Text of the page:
Field Diary: Notes from a tent hospital in Haiti
By Tamar Hahn
Conditions are deplorable. There is little food and water for both doctors and patients, and no sanitation, which means that urine and feces are being disposed of behind the hospital tents and amputated limbs are ending up in the trash.
There is no morgue either, so bodies are piling up on the side of the tent. An operating room was set up today. It is mainly doing amputations, as the crush wounds suffered by many of the victims have become infected and life-threatening. There is no capacity to perform any other surgery, and all supplies are limited.
Children in crisis
Amidst the cacophony of whimpers and cries of pain, five children lie in their cots alone, with no relatives to feed them, clean them or hold their hands. A two-year-old girl with cerebral palsy arrived here after the earthquake dehydrated and in shock; she lies in a cot crying and alone. She has no major wounds and is ready to go home, but nobody knows her name or where to begin looking for her family. A piece of paper at her feet simply says, 'Baby Girl'.
The same is true for Sean, 7, who came in and screamed for his parents while crouching in a fetal position for 12 hours. From what little he has said since, the nurses have surmised that he saw his mother and father dead. Sean has minor scratches and now walks around talking to other patients, but the doctors are reluctant to discharge him without knowing where he will go and who will care for him.
There are potentially hundreds or even thousands of other children in the same situation in Port-au-Prince. They are either in hospitals or roaming the streets with no access to water, food or protection from violence and abuse. Even if these children have not been physically injured, they have suffered major psychological trauma that could scar them for life. They are at risk of malnutrition and disease, and vulnerable to sexual exploitation and trafficking.
UNICEF is identifying and outfitting two shelters, which will house 200 children like Sean and Baby Girl. The shelters will provide a safe haven for the children and begin to address some of their most pressing needs while their families are being traced. For those who cannot be reunited with their families, alternative solutions will have to be found.
Haitians no longer sleep in their homes. Even those whose houses were spared by the earthquake have taken to the streets and erected tents using whatever pieces of cloth they have available. They crowd the few squares in the city and even the Prime Minister’s residence, a gated property with a big front yard that has become an impromptu camp.
Those who are not in the squares and yards block off sections of the street with slabs of concrete and sleep right on the pavement.
There are no latrines, and I've seen women kneeling naked in front of water buckets, out in the open, to wash themselves. People take care of their bodily needs on the sidewalk. Mounds of garbage are accumulating everywhere, and when night descends on Port-au-Prince all of these thousands of people crowded one on top of the other are in complete darkness.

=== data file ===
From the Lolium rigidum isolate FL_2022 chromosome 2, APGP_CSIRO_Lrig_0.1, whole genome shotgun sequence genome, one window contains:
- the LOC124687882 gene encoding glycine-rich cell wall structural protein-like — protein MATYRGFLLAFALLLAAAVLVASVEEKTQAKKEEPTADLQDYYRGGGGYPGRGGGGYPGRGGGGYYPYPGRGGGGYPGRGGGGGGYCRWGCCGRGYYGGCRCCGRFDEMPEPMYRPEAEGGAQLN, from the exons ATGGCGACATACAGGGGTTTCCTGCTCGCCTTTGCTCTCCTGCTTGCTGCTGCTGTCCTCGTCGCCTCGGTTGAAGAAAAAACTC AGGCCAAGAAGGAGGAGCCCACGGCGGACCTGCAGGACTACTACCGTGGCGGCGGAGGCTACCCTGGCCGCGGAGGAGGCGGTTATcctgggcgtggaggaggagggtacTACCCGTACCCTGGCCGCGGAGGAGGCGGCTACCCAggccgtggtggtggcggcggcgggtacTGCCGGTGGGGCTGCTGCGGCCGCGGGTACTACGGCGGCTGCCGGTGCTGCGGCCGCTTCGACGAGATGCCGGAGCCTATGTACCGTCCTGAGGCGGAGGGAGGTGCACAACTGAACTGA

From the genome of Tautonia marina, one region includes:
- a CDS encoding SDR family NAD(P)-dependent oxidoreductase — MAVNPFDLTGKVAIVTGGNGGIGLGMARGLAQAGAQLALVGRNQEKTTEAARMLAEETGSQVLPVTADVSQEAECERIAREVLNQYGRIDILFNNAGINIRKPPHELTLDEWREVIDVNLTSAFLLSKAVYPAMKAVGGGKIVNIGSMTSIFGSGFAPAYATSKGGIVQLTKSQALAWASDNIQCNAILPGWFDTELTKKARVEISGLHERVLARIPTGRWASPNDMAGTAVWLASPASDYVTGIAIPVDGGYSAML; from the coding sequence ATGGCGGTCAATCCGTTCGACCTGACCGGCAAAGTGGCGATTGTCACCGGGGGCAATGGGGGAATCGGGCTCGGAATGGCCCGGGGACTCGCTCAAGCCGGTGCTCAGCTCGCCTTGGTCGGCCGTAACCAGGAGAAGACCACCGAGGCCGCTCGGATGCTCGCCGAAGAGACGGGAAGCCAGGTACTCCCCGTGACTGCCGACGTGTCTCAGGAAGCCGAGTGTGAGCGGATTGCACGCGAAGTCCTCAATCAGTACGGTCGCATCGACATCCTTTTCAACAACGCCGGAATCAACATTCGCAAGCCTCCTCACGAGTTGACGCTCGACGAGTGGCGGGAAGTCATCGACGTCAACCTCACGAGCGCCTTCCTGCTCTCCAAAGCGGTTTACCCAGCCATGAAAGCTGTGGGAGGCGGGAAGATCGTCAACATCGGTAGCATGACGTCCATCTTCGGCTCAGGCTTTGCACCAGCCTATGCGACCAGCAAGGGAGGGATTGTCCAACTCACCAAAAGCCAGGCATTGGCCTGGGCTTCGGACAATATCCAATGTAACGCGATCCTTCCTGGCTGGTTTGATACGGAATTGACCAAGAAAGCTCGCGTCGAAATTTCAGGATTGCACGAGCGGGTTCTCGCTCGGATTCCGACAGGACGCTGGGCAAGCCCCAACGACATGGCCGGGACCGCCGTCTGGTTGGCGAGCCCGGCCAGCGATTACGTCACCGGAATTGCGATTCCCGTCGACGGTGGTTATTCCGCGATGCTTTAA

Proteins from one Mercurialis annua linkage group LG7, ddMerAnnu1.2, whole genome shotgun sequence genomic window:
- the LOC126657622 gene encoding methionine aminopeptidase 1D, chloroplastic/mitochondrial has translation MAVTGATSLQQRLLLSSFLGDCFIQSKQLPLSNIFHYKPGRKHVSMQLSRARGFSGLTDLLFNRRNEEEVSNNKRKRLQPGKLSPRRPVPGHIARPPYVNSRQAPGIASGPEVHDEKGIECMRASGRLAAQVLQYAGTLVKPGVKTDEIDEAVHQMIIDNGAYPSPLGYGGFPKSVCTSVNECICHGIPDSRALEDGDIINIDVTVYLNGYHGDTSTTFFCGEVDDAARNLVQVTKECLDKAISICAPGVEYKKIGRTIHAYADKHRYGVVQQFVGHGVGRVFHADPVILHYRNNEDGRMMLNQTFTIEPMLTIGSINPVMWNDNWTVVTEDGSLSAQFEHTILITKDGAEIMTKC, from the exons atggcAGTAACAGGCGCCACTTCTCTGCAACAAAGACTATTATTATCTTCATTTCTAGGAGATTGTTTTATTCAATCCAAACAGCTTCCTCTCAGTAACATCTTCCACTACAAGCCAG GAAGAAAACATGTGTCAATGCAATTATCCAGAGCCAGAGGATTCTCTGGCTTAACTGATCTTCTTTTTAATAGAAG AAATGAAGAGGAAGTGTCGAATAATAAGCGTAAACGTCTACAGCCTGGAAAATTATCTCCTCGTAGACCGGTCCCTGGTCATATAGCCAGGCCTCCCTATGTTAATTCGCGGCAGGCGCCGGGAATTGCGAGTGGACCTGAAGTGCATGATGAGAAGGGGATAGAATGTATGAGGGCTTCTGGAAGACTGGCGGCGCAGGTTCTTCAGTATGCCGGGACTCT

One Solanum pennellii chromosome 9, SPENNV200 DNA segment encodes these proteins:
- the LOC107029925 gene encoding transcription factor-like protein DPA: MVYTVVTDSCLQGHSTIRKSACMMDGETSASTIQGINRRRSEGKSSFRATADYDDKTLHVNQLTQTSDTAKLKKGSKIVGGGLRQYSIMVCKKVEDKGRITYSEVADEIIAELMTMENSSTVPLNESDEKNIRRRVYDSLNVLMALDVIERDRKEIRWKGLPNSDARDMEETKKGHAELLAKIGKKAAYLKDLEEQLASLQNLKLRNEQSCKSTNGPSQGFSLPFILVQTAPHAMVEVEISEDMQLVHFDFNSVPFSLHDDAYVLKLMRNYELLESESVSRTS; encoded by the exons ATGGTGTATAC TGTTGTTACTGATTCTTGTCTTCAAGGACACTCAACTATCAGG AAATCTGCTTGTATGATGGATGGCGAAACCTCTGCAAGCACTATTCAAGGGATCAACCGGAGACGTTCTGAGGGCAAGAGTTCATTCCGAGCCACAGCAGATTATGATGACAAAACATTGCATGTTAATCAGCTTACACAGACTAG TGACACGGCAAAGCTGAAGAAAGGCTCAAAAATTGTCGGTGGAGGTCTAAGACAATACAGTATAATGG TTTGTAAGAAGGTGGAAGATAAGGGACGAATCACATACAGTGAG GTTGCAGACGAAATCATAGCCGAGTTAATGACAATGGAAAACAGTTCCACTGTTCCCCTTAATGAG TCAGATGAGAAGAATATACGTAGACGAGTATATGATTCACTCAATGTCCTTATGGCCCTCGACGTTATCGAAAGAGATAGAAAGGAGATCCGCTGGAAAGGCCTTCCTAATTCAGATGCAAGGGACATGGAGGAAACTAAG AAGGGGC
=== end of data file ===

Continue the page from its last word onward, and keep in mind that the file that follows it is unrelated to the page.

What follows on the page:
This afternoon I went out with our Water and Sanitation Officer to evaluate the water distribution efforts that began yesterday. When we came to the Prime Minister’s residence, a collapsible water tank was providing 5,000 litres of water, which cover the daily needs of 1,000 people. The line was orderly. People were patiently waiting their turn, jerry cans in hand. Right behind them, a long line had formed to collect hygiene kits being distributed by USAID.
Four little girls came by to say hello. When I asked them how they were doing they smiled and said that things were all right. A 17-year-old girl named Stania overheard them. "All right? What do you mean, all right?" she said. "This is not all right, this is terrible and we can’t stay like this much longer."
It was good to see that aid was beginning to reach people, despite the horrid conditions in which they were living. I returned to the base where UNICEF has set up operations following the destruction of its Haiti office, only to learn that the son of one of the drivers had died from the injuries he suffered during the earthquake. It was the third child that this man, a Haitian national, had lost. His daughter and another son were instantly killed when their house collapsed.
The tragedy of the earthquake is not affecting just those outside the compound; it touches every member of UNICEF’s staff on the ground. Several staff members have lost all of their belongings and have nothing but the clothes on their backs.
Everyone is tired and traumatized, scared to be by themselves at home and edgy from the aftershocks, which can still be felt daily. The Education Officer has been camped by the ruins of the UN mission offices for five days, waiting for her husband to be dug out of the rubble. He is alive and has sent her text messages, but he has not been rescued yet.
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